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01-21-2012 04:10 AM

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01-23-2012 07:34 AM

Some more info about the X and Y variables would be a lot of help. Looking at the plot that accompanied your post, I didn't see much but noise. The X variable looks to get very large, so a plot of Y vs. log(X) might be revealing. I don't think there is going to be anything, but you might look at PROC TRANSREG for Box-Cox transformations as a step towards something.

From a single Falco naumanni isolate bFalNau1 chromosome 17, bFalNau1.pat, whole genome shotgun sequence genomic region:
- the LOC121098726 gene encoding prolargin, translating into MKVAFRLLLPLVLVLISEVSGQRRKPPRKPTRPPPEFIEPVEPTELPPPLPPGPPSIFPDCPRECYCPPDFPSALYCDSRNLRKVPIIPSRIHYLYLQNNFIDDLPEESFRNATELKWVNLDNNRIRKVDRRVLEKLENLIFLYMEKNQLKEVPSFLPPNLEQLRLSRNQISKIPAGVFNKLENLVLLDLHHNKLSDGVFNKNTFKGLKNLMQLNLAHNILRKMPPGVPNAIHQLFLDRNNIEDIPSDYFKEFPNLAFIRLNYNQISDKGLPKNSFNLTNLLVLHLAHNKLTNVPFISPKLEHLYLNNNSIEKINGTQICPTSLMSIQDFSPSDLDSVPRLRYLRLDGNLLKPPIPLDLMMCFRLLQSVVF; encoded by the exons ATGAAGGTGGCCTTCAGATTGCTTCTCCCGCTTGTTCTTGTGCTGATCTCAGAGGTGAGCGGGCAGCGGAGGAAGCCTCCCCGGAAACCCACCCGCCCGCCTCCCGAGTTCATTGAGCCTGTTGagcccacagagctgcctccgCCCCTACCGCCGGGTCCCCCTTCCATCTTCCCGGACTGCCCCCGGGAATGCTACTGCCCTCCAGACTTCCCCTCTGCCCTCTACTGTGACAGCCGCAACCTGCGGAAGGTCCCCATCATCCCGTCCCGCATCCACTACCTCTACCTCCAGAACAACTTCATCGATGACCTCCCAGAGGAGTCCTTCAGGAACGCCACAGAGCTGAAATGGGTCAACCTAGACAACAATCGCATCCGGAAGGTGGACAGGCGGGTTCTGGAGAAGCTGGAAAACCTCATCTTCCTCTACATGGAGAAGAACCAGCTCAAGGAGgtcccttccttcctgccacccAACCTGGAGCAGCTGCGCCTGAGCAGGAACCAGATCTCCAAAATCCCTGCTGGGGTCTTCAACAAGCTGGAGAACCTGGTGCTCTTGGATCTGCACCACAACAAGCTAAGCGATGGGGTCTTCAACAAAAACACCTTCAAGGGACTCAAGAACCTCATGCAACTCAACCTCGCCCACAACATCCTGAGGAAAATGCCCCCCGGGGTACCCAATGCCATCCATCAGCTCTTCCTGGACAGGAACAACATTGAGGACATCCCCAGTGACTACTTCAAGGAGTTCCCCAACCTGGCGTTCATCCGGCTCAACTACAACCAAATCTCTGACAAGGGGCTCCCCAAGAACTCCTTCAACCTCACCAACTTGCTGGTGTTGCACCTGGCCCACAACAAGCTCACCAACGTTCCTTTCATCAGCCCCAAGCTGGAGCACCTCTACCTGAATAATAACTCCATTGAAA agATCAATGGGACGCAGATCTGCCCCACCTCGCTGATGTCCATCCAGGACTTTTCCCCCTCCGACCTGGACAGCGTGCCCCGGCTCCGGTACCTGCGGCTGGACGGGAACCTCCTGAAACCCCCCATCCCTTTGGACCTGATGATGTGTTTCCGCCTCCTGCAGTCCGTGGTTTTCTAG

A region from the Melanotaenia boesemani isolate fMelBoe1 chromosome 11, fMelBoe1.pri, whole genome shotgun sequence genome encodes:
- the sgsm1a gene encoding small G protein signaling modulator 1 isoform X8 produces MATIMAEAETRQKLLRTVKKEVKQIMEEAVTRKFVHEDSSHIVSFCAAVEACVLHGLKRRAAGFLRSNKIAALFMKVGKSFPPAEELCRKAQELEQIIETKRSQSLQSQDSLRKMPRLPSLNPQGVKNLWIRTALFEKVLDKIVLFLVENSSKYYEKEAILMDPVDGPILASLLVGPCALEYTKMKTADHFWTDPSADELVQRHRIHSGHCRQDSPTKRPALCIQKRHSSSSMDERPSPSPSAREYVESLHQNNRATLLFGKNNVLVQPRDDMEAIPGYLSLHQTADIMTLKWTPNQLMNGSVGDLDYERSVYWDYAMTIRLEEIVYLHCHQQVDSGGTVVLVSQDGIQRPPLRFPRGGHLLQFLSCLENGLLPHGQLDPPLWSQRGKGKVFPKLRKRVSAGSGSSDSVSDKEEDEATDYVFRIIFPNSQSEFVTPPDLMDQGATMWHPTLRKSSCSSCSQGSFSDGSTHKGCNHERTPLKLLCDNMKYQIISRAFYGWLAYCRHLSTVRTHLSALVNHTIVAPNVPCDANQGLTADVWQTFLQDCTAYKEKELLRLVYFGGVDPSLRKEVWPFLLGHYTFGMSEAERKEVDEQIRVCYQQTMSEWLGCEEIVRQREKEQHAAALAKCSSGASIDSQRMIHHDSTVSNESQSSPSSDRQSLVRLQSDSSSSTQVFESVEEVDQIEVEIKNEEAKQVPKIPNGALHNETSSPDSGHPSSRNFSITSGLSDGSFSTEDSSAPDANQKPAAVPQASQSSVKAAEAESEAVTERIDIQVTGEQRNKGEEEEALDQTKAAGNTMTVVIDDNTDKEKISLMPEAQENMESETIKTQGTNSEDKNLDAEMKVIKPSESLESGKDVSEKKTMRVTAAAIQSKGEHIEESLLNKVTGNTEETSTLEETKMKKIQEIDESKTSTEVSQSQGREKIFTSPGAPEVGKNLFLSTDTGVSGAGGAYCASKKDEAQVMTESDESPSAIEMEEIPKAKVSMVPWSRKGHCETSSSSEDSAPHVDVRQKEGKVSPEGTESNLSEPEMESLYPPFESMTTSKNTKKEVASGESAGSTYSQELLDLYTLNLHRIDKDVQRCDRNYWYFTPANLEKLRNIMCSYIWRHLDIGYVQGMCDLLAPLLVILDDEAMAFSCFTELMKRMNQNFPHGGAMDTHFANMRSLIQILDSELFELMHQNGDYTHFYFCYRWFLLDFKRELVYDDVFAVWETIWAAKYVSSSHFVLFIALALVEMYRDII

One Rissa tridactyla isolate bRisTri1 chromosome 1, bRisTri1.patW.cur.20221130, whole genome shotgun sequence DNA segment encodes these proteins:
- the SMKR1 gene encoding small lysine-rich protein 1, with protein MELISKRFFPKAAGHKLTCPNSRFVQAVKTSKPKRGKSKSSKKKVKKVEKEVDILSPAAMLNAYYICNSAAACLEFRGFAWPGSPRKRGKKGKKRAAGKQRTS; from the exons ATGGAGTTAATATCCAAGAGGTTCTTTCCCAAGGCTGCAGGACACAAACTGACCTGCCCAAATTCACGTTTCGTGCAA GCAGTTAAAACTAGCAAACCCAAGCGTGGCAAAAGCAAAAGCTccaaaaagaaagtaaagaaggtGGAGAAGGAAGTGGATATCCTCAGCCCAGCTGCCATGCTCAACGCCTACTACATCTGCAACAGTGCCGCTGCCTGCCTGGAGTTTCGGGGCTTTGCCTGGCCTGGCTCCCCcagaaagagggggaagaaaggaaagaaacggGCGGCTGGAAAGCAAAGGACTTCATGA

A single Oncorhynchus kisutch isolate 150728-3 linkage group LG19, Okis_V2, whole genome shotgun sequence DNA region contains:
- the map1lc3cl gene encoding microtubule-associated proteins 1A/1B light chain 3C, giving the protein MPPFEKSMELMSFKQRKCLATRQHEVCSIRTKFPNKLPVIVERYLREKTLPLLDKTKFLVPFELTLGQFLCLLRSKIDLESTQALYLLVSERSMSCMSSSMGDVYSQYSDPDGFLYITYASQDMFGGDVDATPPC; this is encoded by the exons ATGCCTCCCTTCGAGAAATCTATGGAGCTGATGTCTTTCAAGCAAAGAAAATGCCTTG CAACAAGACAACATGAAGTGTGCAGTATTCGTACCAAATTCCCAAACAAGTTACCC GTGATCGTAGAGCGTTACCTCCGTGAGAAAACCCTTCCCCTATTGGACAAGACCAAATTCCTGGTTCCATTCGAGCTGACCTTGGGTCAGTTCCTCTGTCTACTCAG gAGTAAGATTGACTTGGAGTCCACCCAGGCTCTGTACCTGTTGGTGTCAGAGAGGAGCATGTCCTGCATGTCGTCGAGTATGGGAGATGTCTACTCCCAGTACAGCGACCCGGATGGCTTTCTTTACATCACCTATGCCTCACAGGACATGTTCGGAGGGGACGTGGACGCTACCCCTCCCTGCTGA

Steve Denham

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01-23-2012 08:29 AM

If the X axis is reversed, this looks like a classic case of heteroskedastic data in which the variance increases with X.

I'd define Z = 1/X and plot Y vs. Z (or use 1/(X+1) if X=0 is a possible value).

You can then use all the standard variance stabilizing transformations (AKA, normalizing transformations) such as Z-->log(Z) or Z-->sqrt(Z).

Depending on the meaning of X, you could also try just a simple reflection such as W = 300000 - x and then work with W.

As Steve mentions, transformations often work best when they are meaningfully related to the data. So ask yourself, is "natural" way to flip around the X axis?